What I have observed of people moving to part time (even mostly full-time as you suggest) is that they are taken less seriously and are seen as less committed. This may translate into getting less interesting projects because they see you as having no promotion potential. The fewer hours worked, the less seriously you are taken. So working 80% of the time would have a lower impact on the quality of your assignments than half time, but I would still expect some unless you are the only person qualified to do the work which is another whole issue.
You will definitely miss some meetings (hey that could be a blessing!) because people will schedule them on your day off. You might come in on Monday to find that you have been assigned to some less than desirable tasks because you weren't at the meeting to defend yourself.
As to being called in on your day off, I would expect it to happen about as often as you are currently called in on a weekend. If you move from salaried to non-salaried in the move, you might get called in less than you do now because they would have to pay you. (I've certainly observed this the other way in moving from non-salaried to salaried and suddenly my overtime hours tripling.)
You might also be the recipient of some resentment from peers if no one else is allowed to move to part time (especially if others have been turned down in the past). You could be viewed as receiving special treatment. This is going to vary wildly depending on the particular colleagues you have and the reason you are moving to part time.
We have one colleague who recently went part time as he is getting ready to retire in a couple of years and he works on a client that the rest of us have no responsibility for and I have have seen no resentment. On the other hand I had a friend who could only work part time due to chronic fatigue and her co-workers gave her hell for years until she retired because they didn't believe chronic fatigue was a real disease. It also took her out of the pool of people available for out-of-town assignments making the rest have to be gone more frequently which didn't help the resentment.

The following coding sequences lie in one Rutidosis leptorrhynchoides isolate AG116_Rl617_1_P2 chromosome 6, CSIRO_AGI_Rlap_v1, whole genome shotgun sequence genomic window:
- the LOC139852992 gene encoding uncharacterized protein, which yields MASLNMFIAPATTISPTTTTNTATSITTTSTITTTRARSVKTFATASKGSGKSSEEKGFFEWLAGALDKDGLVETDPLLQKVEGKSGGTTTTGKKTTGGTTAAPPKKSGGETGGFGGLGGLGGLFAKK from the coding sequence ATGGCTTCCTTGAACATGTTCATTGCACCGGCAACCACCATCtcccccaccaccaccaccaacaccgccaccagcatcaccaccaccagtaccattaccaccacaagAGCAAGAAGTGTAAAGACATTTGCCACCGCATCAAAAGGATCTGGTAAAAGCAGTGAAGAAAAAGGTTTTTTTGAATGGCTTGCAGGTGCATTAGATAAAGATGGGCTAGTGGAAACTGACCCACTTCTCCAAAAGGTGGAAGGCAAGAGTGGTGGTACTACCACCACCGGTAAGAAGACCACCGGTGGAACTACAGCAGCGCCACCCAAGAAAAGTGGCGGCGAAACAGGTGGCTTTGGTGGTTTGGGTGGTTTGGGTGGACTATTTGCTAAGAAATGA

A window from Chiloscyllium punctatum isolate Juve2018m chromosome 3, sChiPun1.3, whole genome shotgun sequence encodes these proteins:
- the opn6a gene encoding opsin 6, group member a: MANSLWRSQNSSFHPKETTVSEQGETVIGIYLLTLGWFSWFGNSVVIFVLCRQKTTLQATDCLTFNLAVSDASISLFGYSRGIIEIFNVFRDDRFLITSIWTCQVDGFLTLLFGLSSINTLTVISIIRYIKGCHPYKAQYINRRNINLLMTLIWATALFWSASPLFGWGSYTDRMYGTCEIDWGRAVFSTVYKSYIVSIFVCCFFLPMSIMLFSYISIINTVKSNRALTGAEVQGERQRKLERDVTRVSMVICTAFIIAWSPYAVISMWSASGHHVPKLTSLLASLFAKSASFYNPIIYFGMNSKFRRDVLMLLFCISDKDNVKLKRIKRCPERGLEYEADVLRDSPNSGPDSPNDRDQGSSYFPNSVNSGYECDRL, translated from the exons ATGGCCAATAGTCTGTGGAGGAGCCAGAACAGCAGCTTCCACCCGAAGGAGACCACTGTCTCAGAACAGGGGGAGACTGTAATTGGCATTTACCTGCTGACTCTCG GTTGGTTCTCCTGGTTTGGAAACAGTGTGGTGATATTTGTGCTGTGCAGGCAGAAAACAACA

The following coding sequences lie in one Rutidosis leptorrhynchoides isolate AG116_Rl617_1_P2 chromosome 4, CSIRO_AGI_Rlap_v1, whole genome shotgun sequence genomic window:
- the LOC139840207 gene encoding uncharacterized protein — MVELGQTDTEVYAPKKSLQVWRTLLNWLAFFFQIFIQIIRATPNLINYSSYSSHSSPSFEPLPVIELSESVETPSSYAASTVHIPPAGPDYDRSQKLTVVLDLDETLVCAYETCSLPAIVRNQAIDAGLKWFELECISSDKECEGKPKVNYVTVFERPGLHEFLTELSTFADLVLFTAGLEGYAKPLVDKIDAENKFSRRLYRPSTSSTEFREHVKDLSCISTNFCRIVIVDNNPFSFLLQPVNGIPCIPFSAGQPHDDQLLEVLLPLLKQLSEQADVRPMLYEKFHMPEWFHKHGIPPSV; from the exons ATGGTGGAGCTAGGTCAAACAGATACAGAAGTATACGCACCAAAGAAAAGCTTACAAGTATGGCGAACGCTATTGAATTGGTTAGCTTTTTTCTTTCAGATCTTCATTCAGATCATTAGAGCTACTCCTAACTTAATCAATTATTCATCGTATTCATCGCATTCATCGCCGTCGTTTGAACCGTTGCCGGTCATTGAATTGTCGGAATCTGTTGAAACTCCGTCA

A woman going part-time to care for children might face a lot of resentment from a mostly male workforce or from older women who didn't have that option when their children were young. Someone going part time to do chemotherapy on the days off would likely be given alot of support from co-workers. So the reasons can make a difference.
The best thing to do to make a move like this successful is to communicate. Try to make sure that they know how to find information they might need on your day off. You should have someone else available who knows where your stuff is and can look it up and answer questions. Remind people you won't be in until Monday when deadlines are getting close and ask them, on Thursday morning (or Wednesday night on a big critical project), what they might need from you before you leave.
Depending on why you are off (clearly not if you are having chemotherapy and feel sick), you might consider checking your emails a couple of times that day to see if anything critical is happening. Or provide your boss with a cell phone number to call in an emergency (if you can trust him to only call in a real emergency).
Try not to leave things hanging on Thursday that can be finished quickly. If you put in that extra half hour on Thursday so something doesn't sit until Monday, people will view you more favorably.
Be more aware of deadlines and how your work might impact others. For instance if you contribute to something that is going to need to be sent out on Monday, don't leave your part of the project until Monday when you get in or people will be stressing that you will not get done in time or not give them time to review your part if need be. This is particularly true if you have unmovable deadlines like those to submit project bids or to respond to regulatory requirements. The more you make sure your absence doesn't cause them problems, the more likely they are to start giving you better assignments as time goes by.